“Lock-in” the Fatty Fat Fats

I have been reading the article on Junkfood Science here: Children hungry to lose weight

One of the recommendations of “Hungry for Success” is so-called “lock-ins” of high school students during lunch-time, so they can’t leave the campus (and get that fatty fat fat McDonald’s food which is obviously CAUZING TEH FATZ THINK CHILDREN OMG).

This is just one of the many problems with this article. Its main thrust, of course, is the implementation of a Food Police to monitor what you eat and turn food choices into moral choices (especially in their pressure on expecting mothers, who we all know are vulnerable to doom-and-gloom language, desiring their babies to be as healthy as possible).

Another example of what I’ll just call “Fat Capitalism;” my firm belief is that no less than free-market capitalism is necessary to end the oppression of fat people. Why? Because the tools of mass <i>political</i> oppression are precisely the tools a powerful, centralized government possesses. It doesn’t matter if they don’t use those tools against the unpopular segments of society this generation, because with those tools in their possession, all it takes is the political ‘tide’ to turn, and generally unpopular groups turn into scapegoats.

Tools that centralized governments currently use against their unpopular fat groups: government-mandated healthcare programs (“You make everyone else’s premiums go up, fatty, because of your fat. Therefore, I can force you to diet.”), public education (“Your kids are in our schools and we provide the food and recreation. Hence, we can force your children to take more hours of gym than academics, go to mandated after-school concentration-camp nutrition/starvation programs, and lock them into the school during lunch so they don’t get fatty-fat-fat”), adoption and child services (“You’re too fat to adopt/keep your child.”), and more to be added later.

I will expound upon “Fat Capitalism” more in a future post. To become free, one must live in a society that allows us to make free choices about our own bodies. Too bad that “Pro-Choice” will soon only apply to abortions, since all our other body choices will be taken away from us.

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Are these assertions even true?

Reading an article this morning on the recovery from anorexia, I stopped to actually look on the bottom bar of my browser to see where the little underlined key-word links went to. I hovered over the word “fat” and saw it linked to an NYTimes nutrition page.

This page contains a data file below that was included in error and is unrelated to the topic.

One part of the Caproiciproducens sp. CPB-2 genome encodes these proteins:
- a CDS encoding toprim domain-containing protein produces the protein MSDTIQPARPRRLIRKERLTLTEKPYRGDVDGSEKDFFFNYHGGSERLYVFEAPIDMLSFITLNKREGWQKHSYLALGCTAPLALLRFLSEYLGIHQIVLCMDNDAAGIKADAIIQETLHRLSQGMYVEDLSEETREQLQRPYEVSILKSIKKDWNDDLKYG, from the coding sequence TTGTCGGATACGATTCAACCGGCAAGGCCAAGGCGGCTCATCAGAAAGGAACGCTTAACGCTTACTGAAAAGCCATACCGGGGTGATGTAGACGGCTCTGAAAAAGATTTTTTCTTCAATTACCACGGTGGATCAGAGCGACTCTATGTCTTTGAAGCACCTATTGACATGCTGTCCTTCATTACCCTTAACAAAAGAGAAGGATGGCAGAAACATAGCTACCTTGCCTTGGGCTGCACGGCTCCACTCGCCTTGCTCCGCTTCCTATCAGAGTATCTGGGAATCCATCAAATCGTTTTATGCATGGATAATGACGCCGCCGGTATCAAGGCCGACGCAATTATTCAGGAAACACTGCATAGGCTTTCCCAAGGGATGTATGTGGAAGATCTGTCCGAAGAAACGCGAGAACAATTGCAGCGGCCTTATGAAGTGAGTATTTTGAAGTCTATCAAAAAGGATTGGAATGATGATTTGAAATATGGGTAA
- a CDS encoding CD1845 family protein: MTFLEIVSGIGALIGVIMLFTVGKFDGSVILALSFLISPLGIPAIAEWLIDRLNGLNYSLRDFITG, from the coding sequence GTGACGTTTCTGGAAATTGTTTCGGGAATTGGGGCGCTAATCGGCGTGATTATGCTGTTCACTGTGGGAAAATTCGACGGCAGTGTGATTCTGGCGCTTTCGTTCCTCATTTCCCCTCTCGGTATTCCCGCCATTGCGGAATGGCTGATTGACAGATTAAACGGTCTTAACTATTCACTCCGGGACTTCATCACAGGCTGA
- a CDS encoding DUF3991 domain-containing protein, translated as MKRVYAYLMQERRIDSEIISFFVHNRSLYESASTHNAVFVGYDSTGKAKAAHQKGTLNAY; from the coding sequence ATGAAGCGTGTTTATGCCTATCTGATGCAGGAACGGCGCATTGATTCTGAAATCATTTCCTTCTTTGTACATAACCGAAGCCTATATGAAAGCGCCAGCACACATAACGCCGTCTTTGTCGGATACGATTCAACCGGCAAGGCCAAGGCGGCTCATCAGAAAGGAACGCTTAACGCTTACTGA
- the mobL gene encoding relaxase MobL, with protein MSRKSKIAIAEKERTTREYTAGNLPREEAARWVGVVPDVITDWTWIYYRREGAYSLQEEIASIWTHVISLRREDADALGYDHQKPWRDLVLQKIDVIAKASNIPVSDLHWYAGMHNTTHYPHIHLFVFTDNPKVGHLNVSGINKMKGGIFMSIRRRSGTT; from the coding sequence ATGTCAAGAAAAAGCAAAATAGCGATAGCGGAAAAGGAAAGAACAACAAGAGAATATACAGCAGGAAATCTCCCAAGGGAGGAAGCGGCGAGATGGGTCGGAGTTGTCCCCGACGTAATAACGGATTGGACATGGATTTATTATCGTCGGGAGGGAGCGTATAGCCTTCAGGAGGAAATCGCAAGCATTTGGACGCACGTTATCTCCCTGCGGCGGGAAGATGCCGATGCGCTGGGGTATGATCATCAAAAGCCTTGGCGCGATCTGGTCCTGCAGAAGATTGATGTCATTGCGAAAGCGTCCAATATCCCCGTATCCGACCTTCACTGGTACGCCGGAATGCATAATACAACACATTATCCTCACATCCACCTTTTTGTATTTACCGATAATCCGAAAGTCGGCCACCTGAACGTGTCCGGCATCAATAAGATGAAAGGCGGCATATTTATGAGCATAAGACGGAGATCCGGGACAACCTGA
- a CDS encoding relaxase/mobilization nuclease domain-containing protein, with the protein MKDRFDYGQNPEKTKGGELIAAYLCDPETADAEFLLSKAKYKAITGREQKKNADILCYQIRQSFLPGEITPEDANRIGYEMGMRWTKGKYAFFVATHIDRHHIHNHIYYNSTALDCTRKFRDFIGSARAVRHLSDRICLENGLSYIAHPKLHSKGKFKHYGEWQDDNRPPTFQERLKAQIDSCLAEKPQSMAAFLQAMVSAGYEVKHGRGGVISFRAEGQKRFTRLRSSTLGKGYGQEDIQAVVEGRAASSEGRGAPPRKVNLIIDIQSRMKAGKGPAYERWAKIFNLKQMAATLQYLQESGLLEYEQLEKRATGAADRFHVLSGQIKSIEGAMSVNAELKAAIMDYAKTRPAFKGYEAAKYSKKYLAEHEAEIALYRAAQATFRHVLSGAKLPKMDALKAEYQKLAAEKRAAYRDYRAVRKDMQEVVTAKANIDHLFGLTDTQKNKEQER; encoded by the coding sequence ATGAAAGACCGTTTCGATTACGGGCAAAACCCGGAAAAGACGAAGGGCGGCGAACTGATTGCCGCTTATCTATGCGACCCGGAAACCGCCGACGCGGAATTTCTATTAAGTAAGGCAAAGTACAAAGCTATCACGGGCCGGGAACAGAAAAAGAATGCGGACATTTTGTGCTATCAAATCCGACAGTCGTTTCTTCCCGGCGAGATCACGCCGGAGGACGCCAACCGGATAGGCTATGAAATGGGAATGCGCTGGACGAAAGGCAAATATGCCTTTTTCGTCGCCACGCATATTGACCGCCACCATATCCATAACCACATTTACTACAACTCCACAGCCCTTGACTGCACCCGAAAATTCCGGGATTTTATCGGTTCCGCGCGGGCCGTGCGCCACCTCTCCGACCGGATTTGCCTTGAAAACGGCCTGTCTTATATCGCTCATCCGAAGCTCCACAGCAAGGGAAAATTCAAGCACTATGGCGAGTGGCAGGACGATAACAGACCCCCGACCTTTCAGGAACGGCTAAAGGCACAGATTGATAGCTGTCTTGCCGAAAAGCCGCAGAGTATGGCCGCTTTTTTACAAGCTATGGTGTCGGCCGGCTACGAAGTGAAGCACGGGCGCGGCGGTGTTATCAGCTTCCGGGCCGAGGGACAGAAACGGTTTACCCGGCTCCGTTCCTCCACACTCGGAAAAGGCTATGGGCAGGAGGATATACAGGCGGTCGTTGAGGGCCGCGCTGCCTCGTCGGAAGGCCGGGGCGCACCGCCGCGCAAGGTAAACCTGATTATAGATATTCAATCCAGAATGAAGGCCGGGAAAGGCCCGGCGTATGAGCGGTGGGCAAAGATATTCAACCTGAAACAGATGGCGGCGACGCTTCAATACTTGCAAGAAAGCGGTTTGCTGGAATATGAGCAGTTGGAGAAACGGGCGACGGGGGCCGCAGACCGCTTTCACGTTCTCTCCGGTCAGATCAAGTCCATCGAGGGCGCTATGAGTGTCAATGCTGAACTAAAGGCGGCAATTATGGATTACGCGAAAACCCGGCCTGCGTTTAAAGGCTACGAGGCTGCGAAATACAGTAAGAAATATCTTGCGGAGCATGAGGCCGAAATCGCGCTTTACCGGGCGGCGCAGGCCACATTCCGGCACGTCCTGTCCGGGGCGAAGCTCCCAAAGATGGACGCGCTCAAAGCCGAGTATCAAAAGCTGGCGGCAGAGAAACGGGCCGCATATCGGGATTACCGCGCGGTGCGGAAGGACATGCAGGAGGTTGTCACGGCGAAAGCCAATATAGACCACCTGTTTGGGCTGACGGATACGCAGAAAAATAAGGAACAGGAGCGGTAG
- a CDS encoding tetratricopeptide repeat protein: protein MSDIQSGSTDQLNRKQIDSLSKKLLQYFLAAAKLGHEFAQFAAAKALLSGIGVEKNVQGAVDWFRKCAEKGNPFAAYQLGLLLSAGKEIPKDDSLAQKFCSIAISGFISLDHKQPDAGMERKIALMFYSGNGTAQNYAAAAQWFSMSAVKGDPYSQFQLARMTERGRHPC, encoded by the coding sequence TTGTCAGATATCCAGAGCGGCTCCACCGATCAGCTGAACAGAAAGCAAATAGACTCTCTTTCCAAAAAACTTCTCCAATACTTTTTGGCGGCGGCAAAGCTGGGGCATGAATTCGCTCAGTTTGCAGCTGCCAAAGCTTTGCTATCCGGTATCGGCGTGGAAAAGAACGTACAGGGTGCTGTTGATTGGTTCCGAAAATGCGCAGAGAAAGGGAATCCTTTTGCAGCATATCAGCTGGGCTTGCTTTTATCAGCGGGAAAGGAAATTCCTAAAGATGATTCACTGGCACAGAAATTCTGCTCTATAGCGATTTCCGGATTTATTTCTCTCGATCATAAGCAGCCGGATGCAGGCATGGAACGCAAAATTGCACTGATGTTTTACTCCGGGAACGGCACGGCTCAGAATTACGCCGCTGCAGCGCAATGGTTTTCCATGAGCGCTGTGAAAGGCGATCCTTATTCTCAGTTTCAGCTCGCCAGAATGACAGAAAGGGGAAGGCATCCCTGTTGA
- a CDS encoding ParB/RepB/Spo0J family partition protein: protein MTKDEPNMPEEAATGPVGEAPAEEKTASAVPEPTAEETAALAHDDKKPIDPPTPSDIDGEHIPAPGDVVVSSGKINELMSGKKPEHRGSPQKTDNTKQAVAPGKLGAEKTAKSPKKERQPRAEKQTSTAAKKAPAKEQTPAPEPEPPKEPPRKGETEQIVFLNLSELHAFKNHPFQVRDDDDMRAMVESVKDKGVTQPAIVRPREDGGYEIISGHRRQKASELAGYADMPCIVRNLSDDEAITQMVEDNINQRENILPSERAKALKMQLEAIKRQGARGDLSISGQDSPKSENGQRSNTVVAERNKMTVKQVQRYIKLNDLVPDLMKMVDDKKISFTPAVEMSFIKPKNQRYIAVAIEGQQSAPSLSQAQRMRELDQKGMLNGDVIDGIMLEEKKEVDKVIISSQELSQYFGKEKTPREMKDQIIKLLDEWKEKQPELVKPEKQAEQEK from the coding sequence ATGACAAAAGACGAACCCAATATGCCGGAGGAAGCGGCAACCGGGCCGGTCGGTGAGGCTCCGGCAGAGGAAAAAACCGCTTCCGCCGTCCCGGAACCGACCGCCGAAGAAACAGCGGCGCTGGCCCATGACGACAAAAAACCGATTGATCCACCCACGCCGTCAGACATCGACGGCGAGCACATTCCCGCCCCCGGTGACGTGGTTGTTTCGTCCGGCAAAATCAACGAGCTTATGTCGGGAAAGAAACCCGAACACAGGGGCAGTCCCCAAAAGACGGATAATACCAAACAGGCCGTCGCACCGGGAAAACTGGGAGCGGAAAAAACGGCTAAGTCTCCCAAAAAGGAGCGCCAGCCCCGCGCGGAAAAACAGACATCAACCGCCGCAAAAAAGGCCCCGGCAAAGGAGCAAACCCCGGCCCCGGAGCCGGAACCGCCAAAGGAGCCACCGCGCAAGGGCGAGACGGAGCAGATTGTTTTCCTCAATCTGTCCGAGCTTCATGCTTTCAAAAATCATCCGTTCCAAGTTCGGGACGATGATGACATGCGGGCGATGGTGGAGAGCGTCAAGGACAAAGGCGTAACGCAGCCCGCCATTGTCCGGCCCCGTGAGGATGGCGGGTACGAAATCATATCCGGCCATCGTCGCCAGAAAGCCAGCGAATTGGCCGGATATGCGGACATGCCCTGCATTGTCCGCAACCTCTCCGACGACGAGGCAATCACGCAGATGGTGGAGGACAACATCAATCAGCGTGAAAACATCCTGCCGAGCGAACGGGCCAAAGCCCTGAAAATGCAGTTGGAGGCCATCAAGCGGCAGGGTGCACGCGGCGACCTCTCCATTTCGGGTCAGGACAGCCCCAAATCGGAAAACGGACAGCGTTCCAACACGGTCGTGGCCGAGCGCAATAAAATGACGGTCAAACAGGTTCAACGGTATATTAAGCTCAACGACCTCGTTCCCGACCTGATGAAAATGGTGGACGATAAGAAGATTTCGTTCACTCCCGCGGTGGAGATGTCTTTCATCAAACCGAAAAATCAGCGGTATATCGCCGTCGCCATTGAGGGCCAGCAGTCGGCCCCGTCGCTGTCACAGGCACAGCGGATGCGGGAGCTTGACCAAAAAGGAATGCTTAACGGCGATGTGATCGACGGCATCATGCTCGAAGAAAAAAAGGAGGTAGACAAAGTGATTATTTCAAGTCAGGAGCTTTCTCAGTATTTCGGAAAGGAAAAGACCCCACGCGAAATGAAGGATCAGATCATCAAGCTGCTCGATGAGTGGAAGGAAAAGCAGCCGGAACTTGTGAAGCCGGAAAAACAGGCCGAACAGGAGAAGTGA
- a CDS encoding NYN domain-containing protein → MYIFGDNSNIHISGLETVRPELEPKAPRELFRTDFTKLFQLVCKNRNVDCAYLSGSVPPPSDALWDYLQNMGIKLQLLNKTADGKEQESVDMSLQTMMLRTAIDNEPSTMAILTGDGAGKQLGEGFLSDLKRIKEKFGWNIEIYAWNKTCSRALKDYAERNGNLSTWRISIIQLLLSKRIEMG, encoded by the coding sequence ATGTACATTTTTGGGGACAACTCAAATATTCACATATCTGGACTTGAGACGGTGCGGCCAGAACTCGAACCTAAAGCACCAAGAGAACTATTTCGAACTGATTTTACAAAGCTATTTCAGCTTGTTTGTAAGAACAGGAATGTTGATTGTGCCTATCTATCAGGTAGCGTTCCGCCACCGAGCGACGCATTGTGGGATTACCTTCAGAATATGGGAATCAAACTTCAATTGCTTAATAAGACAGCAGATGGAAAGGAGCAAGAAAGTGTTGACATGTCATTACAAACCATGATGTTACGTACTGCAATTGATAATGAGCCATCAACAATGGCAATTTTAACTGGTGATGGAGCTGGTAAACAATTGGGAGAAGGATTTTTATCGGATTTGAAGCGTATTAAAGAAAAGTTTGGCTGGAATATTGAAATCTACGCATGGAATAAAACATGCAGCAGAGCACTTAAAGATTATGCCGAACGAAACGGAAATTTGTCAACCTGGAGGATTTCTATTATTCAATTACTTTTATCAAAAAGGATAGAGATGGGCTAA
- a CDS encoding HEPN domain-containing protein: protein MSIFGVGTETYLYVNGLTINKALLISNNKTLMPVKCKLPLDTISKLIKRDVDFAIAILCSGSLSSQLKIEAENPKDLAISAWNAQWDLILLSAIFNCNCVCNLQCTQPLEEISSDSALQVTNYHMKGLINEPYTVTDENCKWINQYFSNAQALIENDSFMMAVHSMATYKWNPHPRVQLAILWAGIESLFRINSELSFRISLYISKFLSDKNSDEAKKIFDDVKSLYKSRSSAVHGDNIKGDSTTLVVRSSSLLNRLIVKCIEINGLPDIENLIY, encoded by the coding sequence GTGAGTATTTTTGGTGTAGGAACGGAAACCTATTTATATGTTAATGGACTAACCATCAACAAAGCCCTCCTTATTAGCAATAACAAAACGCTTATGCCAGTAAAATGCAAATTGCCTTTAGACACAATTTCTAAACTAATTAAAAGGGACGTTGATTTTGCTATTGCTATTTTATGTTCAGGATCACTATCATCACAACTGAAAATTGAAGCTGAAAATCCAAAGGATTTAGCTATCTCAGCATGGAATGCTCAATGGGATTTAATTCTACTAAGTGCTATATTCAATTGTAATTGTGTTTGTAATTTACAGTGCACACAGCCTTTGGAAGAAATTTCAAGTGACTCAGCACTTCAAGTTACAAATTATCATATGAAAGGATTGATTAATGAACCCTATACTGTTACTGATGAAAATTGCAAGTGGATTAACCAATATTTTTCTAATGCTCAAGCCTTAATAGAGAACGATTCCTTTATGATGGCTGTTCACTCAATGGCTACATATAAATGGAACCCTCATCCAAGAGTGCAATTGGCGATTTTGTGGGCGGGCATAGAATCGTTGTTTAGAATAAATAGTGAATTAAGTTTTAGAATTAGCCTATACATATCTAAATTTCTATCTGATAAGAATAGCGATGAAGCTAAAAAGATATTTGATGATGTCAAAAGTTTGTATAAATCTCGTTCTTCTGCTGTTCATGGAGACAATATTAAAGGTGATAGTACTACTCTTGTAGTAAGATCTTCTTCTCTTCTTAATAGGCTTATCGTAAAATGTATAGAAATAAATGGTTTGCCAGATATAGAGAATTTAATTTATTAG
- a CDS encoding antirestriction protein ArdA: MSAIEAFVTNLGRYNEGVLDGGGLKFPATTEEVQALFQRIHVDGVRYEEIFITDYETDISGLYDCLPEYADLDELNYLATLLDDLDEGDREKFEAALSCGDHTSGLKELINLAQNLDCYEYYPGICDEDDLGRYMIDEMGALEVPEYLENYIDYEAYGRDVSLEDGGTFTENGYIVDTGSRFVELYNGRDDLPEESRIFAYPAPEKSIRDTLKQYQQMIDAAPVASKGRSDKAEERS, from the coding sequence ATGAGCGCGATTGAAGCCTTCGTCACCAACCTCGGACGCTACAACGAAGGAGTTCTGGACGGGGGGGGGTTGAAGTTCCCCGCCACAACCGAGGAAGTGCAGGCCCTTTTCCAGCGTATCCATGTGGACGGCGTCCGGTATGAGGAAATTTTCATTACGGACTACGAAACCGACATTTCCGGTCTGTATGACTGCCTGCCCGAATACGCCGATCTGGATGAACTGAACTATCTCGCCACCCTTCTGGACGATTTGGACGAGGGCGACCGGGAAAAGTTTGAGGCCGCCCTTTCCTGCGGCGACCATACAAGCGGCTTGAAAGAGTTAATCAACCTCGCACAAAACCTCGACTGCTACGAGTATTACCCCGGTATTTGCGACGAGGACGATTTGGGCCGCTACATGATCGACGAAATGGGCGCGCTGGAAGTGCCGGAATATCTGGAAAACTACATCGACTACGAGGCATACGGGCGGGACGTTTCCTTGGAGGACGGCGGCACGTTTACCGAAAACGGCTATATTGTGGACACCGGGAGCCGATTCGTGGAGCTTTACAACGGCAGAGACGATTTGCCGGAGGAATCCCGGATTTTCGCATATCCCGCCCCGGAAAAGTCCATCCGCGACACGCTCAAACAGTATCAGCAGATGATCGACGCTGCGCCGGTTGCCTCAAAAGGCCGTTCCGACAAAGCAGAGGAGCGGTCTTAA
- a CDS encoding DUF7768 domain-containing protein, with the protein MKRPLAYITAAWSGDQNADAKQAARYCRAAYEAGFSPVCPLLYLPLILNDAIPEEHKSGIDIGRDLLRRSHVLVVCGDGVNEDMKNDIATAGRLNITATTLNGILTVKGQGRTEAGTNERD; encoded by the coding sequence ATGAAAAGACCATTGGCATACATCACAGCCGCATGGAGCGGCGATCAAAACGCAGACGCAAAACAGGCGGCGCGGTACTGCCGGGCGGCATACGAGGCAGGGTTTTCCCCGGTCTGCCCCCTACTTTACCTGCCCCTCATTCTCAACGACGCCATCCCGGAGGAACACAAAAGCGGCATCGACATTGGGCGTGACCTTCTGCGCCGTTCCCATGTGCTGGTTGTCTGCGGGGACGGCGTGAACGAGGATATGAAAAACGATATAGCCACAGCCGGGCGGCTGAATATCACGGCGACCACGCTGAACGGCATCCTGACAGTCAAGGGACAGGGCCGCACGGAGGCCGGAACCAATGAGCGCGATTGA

Here’s one section of the ‘article’ on fat:

Side Effects

Eating too much saturated fat is one of the major risk factors for heart disease. A diet high in saturated fat causes a soft, waxy substance called cholesterol to build up in the arteries. Too much fat also increases the risk of heart disease because of its high calorie content, which increases the chance of becoming obese (another risk factor for heart disease and some types of cancer).

A large intake of polyunsaturated fat may increase the risk for some types of cancer. Reducing daily fat intake is not a guarantee against developing cancer or heart disease, but it does help reduce the risk factors.

Whaa? Are these assertions even true? I’m pretty sure that ‘fat’ doesn’t give you cancer; there was a falsehood to this effect circulated last year that was eventually debunked. Check out the Junk Science link on my “Fat Links (Science)” page.

First they mentioned a diet high in saturated fats causing problems (which has been widely shown), but then they go on to say “Too much fat also increases the risk…” of several horrifying diseases (I’m surprised they didn’t mention anything about diabetes), which seems to signify not a diet high in fat, but being fat “increases the risk” of OMG TERRIBLE DISEASES AND EARLY DEATH WTF.

And, by the way, how did a bullshit BMI designation suddenly become a “risk factor”? It’s just a designation, a way to group people statistically, and is completely arbitrary.

Studies have shown there is a U-shaped curve plotting risk of early death against weight; at the extreme ends risk of early death rises (i.e., when one is extremely under- or over-weight). However, the local minimum of the curve (where one is ostensibly healthiest, since they have the lowest probability of dying young) occurs in the 30 < BMI < 25 category, which is what insurance companies have deemed ‘overweight.’